One of Rupert Murdoch's most trusted lieutenants and five people close to her were charged Tuesday with conspiring to hide evidence of phone hacking, bringing the scandal that has raged across Britain's media and political elite uncomfortably close to Prime Minister David Cameron.
The charges against former U.K. tabloid editor Rebekah Brooks, her husband and four aides are the first prosecutions since police reopened inquiries 18 months ago into wrongdoing by the country's scandal-hungry press.
Ms. Brooks, 43, faces three separate allegations of conspiracy to pervert the course of justice – an offence that carries a maximum sentence of life imprisonment.
For years, Ms. Brooks was the star in Mr. Murdoch's media empire, the top editor of two of his tabloids, a friend of his daughter Elisabeth and a close friend of Mr. Cameron, who has known her husband, Charlie Brooks, since they both went to an elite high school. Mr. Cameron is a neighbour, a friend and an occasional horse-riding companion of the couple.
The prospect that courts will hear potentially explosive accusations against Ms. Brooks and her husband could rock both Mr. Murdoch's global media empire and Mr. Cameron's political career.
To critics, Ms. Brooks was "The Witch of Wapping" – a ruthless figure at the heart of a media company in that London neighbourhood that showed little remorse over its frequently intrusive reporting on celebrities and ordinary people it thrust into the public glare.
The law-breaking allegedly involved removing computers and files in the frantic days last summer when Mr. Murdoch shut down his tainted 168-year-old News of the World tabloid in an attempt to halt a tide of public disgust over the hacking scandal.
Alison Levitt, the legal adviser to Britain's director of public prosecutions, said Ms. Brooks and the others are alleged to have concealed documents, computers and electronic equipment from police who were conducting inquiries into phone hacking and the alleged bribery of public officials.
With her former personal assistant Cheryl Carter, Ms. Brooks is also accused of removing seven boxes of materials from News International archives, Ms. Levitt said, adding: "All these matters relate to the ongoing police investigation into allegations of phone hacking and corruption of public officials in relation to the News of the World and The Sun newspapers.
Ms. Brooks and her husband rejected the charges. Standing side by side in front of their lawyers' office in London, Mr. Brooks slammed what he described as a "witch hunt" targeting his wife.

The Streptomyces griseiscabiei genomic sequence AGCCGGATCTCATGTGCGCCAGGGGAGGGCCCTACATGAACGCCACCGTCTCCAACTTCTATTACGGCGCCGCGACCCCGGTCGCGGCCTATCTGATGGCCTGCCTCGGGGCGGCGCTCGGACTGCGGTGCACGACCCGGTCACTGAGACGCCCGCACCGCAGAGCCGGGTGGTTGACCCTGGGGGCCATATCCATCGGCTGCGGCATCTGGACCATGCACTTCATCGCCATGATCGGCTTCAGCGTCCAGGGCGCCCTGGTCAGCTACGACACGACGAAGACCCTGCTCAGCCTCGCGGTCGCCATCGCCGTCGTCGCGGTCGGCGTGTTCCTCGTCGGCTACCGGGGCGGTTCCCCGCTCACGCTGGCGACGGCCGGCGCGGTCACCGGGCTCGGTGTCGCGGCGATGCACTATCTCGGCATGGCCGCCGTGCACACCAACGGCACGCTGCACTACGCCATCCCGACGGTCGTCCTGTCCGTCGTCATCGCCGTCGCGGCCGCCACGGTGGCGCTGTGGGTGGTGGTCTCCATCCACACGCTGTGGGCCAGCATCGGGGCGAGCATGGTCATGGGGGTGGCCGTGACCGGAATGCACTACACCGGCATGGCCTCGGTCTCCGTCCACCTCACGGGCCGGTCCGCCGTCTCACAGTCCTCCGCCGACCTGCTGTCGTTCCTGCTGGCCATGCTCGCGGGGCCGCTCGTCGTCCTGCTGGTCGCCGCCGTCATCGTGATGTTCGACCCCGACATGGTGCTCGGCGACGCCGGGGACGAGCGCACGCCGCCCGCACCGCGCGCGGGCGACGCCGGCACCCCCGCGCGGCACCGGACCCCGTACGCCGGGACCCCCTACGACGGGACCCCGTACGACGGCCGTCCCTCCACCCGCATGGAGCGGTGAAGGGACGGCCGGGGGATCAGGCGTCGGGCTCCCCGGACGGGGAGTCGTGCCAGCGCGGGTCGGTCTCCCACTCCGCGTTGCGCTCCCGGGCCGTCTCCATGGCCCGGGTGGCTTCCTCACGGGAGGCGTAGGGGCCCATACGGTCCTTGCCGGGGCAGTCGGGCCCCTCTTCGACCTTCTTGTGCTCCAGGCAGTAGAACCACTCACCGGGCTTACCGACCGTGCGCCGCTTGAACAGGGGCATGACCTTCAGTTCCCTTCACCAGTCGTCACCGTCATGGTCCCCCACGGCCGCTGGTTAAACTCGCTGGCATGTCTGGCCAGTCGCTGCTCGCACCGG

Ms. Brooks, looking grave, said she was baffled and furious at the charges. "I cannot express my anger enough that those close to me have unfairly been dragged into this," she said.
In testimony last week before Britain's media ethics inquiry, Ms. Brooks acknowledged her close links to Mr. Cameron and detailed how their families mingled at dinners and Christmas parties. She said she had traded text messages with the Prime Minister at least once a week and that he had offered a message of support after she stepped down amid the scandal.
Daithi Mac Sithigh, a legal expert at the University of East Anglia who has given evidence to the ethics inquiry, said the decision to prosecute Brooks could have far-reaching consequences. "It is safe to say that the relationship between the press, the public and the law will not be the same again," he said.
Known for her striking red curls and storybook rise from a junior employee to chief executive at News International, Ms. Brooks also remains on police bail over separate allegations related to illegal eavesdropping, and will face more questions from detectives on that issue in the coming months.
Police said all six people charged Tuesday will appear for a hearing next month at a central London court.
The criminal charges are the first to be filed since police launched a new inquiry into phone hacking in January, 2011. Previously, two people were jailed briefly in 2007 for hacking into the phones of members of the royal household. Investigators initially accepted the company's claims that malpractice was not widespread.